Clay court questions — Must-click women’s tennis links
The IX: Tennis Tuesday with Joey Dillon, Apr. 25, 2023
Howdy and Happy Tennis Tuesday! The clay court season has commenced, but the two WTA 1000s of the surface — Mutua Madrid Open and Internazionali BNL d’Italia — are set to take over the calendar for the next month.
calendar being barren two most important Roland Garros tournaments on the horizon, I figured I would offer three questions to keep an eye out on:
Is Iga going to be stopped?
Following her second consecutive Stuttgart title, the two-time Roland Garros champion seems to be in cruise control. In fact, this time of year is where the Pole peaks. Last year, she won Stuttgart, Rome and Paris, only dropping two sets in total. In another weird fact I find incredibly interesting, her Stuttgart quarterfinal win over Karolina Pliskova was her first three-set match of 2023. 50 shades of iconic to go nearly four months without seeing a final set, in my opinion. Red clay suits Swiatek’s game the best, specifically her movement. The way she glides around the court is perhaps her biggest weapon and her toolkit has more than just a Plan A. That being said, she’s not unbeatable. Aryna Sabalenka and Elena Rybakina are perhaps the two that could knock her out. If I were a betting man, Rybakina has a slight edge in odds considering the only times Sabalenka has gotten Swiatek have been at the last two WTA Finals. A healthy Ons Jabeur is due for a deep run in Paris, but her calf injury against Swiatek has knocked her out of defending Madrid. The list of players who can down the World No. 1 is small, but not empty. If you’re going to drop a Benjamin, put the whole bill on Swiatek to escape with another Grand Slam trophy.
Can a former slam champion make some noise?
Swiatek, Rybakina and Sabalenka currently hold the four Grand Slam titles, but there’s a healthy list of players who have crossed the finish line. Petra Kvitova, Barbora Krejcikova, Victoria Azarenka, Jelena Ostapenko, Bianca Andreescu, Sloane Stephens and Emma Raducanu are all entered to play Paris. Simona Halep is the lone question mark as she awaits a ruling on her doping case, but don’t expect her to be playing. Krejcikova and Ostapenko have won Roland Garros before and Stephens was a few games from the 2018 title. Kvitova, Azarenka and Ostapenko can beat anyone on any day, but clay isn’t their best surface. I’d pick Kvitova to do the best out of those three. Of US Open champions Andreescu, Stephens and Raducanu? Might be biased because she’s a IX friend, but Stephens loves the red clay. The downfall is her ranking puts her unseeded and shafted in the draw. She showed what she can do with a quarterfinal showing in Paris last year, so she’s perhaps the one Slam champ that can go furthest out of anyone. It’s all dependent on the draw. Andreescu and Raducanu’s health are big question marks, especially given the ankle injury Andreescu sustained in Miami. Yes, red clay is easier on the body, but I’m not 100% convinced we’ll see the Canadian until the grass.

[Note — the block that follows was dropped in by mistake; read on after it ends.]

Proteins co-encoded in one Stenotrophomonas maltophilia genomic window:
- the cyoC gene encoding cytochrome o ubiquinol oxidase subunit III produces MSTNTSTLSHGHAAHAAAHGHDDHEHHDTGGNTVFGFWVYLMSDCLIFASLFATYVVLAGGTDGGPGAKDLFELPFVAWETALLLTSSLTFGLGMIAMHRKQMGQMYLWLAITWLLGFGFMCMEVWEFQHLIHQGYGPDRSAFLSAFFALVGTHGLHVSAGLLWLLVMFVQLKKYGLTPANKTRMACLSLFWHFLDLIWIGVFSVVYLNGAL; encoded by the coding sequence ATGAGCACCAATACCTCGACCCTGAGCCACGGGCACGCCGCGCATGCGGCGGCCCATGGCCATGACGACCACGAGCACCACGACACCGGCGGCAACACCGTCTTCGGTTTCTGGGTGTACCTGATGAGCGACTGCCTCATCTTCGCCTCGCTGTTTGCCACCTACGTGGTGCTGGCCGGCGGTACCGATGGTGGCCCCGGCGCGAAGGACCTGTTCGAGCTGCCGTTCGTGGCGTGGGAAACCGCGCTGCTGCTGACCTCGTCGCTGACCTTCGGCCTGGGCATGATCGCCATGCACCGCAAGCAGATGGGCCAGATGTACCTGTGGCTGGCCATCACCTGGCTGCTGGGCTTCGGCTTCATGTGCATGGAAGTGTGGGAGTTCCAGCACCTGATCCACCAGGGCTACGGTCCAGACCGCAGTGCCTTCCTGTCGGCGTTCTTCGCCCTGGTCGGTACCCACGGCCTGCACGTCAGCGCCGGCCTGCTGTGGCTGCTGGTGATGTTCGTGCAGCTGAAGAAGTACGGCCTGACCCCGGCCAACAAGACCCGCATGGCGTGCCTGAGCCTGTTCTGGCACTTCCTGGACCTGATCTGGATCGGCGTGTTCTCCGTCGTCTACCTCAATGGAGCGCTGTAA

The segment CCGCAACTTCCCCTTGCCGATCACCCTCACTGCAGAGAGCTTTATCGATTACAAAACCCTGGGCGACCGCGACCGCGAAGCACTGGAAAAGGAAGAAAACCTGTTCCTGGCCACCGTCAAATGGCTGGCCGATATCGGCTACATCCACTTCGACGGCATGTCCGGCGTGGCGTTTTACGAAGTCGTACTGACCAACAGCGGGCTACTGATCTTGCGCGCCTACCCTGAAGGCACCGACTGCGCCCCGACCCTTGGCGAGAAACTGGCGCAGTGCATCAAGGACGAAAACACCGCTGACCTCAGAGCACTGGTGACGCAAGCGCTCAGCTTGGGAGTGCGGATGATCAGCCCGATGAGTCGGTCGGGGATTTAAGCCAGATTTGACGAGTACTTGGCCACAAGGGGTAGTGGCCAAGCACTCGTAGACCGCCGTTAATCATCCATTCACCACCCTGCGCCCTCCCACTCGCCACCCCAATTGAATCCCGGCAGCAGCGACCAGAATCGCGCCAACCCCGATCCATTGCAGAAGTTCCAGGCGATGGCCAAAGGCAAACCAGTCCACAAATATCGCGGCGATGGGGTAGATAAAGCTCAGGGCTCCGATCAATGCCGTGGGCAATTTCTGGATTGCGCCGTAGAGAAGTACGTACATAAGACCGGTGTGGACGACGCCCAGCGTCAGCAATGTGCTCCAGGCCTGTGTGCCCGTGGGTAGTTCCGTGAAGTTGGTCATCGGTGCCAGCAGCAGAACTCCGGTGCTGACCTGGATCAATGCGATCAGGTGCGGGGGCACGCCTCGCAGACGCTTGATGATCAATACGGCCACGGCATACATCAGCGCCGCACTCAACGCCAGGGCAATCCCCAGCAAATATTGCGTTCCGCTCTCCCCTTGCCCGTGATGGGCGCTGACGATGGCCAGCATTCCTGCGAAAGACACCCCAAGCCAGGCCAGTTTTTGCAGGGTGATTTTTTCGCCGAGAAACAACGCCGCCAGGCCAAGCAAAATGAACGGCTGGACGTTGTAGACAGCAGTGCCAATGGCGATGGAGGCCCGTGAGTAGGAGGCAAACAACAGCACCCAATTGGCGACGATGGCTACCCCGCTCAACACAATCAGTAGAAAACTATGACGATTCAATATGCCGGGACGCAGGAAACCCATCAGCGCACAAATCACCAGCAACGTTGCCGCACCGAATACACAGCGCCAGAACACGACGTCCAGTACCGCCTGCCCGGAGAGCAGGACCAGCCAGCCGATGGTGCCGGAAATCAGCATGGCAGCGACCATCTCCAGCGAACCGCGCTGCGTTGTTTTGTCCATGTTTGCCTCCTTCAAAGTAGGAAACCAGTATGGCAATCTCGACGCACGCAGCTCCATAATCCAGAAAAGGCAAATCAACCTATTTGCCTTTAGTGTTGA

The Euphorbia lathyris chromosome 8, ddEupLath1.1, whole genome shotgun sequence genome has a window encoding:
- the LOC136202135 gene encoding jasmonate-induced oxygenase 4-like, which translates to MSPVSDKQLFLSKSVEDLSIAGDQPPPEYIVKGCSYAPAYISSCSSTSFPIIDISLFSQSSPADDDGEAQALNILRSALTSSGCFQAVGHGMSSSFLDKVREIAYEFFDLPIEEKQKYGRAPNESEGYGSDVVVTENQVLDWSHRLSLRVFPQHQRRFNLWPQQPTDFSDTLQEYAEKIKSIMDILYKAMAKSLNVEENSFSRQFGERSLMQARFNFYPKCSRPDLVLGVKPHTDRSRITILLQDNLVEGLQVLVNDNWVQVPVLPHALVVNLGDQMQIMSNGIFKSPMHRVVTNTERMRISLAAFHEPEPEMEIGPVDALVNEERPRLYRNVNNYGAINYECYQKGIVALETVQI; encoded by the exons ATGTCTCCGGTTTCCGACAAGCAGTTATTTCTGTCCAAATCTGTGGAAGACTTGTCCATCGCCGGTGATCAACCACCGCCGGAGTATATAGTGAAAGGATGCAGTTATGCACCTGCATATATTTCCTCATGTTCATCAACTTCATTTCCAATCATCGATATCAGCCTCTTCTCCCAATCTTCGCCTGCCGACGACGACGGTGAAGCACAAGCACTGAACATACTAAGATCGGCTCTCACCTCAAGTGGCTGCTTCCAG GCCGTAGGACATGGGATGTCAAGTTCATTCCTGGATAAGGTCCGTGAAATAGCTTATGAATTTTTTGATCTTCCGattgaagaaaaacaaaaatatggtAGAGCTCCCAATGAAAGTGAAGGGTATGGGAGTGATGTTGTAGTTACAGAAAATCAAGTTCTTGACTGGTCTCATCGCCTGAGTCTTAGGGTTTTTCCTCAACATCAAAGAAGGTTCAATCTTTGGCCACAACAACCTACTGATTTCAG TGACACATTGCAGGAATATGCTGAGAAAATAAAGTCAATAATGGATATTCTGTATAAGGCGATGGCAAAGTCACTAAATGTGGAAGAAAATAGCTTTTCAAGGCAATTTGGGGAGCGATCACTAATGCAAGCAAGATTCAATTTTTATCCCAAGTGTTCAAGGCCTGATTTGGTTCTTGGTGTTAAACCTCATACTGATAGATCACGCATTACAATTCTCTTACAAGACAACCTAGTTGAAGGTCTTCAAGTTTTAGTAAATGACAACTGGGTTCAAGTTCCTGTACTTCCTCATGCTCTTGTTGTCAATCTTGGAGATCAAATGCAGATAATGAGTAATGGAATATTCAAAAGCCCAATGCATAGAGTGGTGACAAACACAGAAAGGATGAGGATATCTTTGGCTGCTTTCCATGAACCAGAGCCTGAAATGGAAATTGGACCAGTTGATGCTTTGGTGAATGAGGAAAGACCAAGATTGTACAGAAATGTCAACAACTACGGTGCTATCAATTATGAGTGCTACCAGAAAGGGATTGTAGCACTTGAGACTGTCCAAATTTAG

Who will surprise us?
If there’s one thing you can count from the clay season, it’s that a Cinderella story will be produced. Last year’s Roland Garros semifinal lineup was Swiatek, Daria Kasatkina, Martina Trevisan and Coco Gauff. Again, a lot of these names can go far with the right draw. Names that immediately come to mind that we can see deep in the second week? Zheng Qinwen, who made the fourth round last year and trains out of Spain. She’s a Chinese player with the toolbox and isn’t afraid of clay — or anyone, for that matter. Though she’s a Top 10 player, Maria Sakkari has only passed the fourth round of a Slam twice — both in 2021 at Roland Garros and the US Open. She was a point from the Roland Garros final against Krejcikova, which haunts her still to this day. She has the physical grit and game to exceed on the surface, but it’s all upstairs. One final name is Sorana Cirstea, who is playing some of her career-best tennis in 2023. The 33-year-old reached the Roland Garros quarterfinals in 2009, but also is a two-time Madrid quarterfinalist. This year, she reached the Indian Wells quarterfinals and Miami semifinals back-to-back and although is ranked No. 41 in the rankings, she’s currently No. 18 in the 2023 Race.
Like always, take predictions with a grain of salt. There’s still a month until Roland Garros and anything can — and will — happen. On to links!
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This Week in Women’s Tennis
Aryna Sabalenka is definitely a mood:
Belinda Bencic is out of both Madrid and Rome following a hip injury diagnosis. The Swiss aims to be healthy in time for Roland Garros.
Danka Kovinic captured a record-tying fifth W100 ITF title by winning the Oeiras, Portugal event that was loaded with current and former Top 100 players including Elina Svitolina and Genie Bouchard.
The last two NCAA champions battled for the W100 ITF title in Charleston, with hometown favorite Emma Navarro edging out Peyton Stearns for the crown.
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In case you wanted more reading, Martina Navratilova previews some players to keep an eye out for this clay court season.
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